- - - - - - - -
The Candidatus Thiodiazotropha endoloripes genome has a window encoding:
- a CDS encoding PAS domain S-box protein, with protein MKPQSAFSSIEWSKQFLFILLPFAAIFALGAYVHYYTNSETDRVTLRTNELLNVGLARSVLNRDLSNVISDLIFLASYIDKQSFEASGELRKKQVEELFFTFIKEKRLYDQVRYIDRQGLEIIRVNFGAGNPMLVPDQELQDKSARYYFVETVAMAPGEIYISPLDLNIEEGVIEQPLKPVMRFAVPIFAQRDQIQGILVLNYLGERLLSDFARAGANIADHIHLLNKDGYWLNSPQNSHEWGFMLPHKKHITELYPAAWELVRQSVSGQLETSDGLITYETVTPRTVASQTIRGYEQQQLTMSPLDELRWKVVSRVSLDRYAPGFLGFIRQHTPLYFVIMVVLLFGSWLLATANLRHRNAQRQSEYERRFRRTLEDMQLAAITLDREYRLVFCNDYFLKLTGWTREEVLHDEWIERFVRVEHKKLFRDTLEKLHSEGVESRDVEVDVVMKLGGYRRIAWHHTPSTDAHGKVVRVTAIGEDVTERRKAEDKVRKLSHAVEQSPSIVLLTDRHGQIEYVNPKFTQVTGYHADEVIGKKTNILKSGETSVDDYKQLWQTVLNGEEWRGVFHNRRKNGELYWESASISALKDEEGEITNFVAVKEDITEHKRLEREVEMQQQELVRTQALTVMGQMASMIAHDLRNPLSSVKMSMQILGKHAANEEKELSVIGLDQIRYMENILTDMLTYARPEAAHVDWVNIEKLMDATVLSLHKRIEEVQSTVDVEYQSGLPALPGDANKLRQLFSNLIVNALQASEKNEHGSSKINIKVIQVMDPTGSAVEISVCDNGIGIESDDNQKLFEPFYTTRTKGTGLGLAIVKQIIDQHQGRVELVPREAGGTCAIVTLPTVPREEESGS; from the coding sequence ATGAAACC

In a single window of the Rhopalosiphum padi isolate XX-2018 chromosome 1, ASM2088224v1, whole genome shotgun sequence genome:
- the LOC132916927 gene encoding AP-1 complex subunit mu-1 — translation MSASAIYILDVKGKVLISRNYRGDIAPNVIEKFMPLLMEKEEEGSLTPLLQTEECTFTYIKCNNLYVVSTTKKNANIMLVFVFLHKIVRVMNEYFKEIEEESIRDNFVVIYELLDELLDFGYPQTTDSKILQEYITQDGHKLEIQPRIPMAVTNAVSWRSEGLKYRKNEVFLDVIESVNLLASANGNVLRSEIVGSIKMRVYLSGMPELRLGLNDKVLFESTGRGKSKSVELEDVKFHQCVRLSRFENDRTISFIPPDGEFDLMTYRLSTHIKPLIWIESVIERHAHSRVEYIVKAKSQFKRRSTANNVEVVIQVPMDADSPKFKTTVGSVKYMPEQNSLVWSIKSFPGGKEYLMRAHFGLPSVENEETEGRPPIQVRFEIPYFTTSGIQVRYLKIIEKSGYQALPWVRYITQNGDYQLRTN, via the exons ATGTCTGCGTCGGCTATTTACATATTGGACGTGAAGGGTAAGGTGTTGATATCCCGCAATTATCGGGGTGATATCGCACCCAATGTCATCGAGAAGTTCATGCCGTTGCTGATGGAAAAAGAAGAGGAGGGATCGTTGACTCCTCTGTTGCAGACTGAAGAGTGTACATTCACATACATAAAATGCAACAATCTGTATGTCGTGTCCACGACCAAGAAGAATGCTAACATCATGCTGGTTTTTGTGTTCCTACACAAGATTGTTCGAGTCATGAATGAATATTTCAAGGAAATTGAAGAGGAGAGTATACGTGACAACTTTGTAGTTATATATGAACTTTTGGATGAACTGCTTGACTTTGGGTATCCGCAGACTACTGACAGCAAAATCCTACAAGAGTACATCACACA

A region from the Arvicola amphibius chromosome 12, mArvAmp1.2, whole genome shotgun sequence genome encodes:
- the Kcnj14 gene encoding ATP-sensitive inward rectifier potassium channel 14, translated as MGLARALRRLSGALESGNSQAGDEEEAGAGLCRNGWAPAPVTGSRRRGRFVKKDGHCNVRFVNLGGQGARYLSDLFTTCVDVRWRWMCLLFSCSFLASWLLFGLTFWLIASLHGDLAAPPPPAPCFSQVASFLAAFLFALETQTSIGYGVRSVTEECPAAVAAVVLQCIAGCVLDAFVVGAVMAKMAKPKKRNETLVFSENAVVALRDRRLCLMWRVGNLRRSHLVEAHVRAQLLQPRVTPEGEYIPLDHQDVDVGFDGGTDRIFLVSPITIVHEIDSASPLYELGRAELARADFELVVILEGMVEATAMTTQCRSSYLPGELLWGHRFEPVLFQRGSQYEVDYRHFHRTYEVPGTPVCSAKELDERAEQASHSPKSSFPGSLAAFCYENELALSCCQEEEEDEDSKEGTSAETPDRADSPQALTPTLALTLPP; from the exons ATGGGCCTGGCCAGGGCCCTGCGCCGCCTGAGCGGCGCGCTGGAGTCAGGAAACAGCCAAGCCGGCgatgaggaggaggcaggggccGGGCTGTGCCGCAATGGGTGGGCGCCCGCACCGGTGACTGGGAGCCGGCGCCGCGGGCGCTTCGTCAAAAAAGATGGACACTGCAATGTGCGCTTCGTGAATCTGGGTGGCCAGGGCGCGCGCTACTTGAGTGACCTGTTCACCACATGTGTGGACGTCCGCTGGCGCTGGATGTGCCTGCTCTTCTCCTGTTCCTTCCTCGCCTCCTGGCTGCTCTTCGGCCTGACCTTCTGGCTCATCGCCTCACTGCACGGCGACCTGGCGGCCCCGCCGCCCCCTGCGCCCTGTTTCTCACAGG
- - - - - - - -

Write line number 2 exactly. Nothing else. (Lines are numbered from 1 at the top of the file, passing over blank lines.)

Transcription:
- a CDS encoding PAS domain S-box protein, with protein MKPQSAFSSIEWSKQFLFILLPFAAIFALGAYVHYYTNSETDRVTLRTNELLNVGLARSVLNRDLSNVISDLIFLASYIDKQSFEASGELRKKQVEELFFTFIKEKRLYDQVRYIDRQGLEIIRVNFGAGNPMLVPDQELQDKSARYYFVETVAMAPGEIYISPLDLNIEEGVIEQPLKPVMRFAVPIFAQRDQIQGILVLNYLGERLLSDFARAGANIADHIHLLNKDGYWLNSPQNSHEWGFMLPHKKHITELYPAAWELVRQSVSGQLETSDGLITYETVTPRTVASQTIRGYEQQQLTMSPLDELRWKVVSRVSLDRYAPGFLGFIRQHTPLYFVIMVVLLFGSWLLATANLRHRNAQRQSEYERRFRRTLEDMQLAAITLDREYRLVFCNDYFLKLTGWTREEVLHDEWIERFVRVEHKKLFRDTLEKLHSEGVESRDVEVDVVMKLGGYRRIAWHHTPSTDAHGKVVRVTAIGEDVTERRKAEDKVRKLSHAVEQSPSIVLLTDRHGQIEYVNPKFTQVTGYHADEVIGKKTNILKSGETSVDDYKQLWQTVLNGEEWRGVFHNRRKNGELYWESASISALKDEEGEITNFVAVKEDITEHKRLEREVEMQQQELVRTQALTVMGQMASMIAHDLRNPLSSVKMSMQILGKHAANEEKELSVIGLDQIRYMENILTDMLTYARPEAAHVDWVNIEKLMDATVLSLHKRIEEVQSTVDVEYQSGLPALPGDANKLRQLFSNLIVNALQASEKNEHGSSKINIKVIQVMDPTGSAVEISVCDNGIGIESDDNQKLFEPFYTTRTKGTGLGLAIVKQIIDQHQGRVELVPREAGGTCAIVTLPTVPREEESGS; from the coding sequence ATGAAACC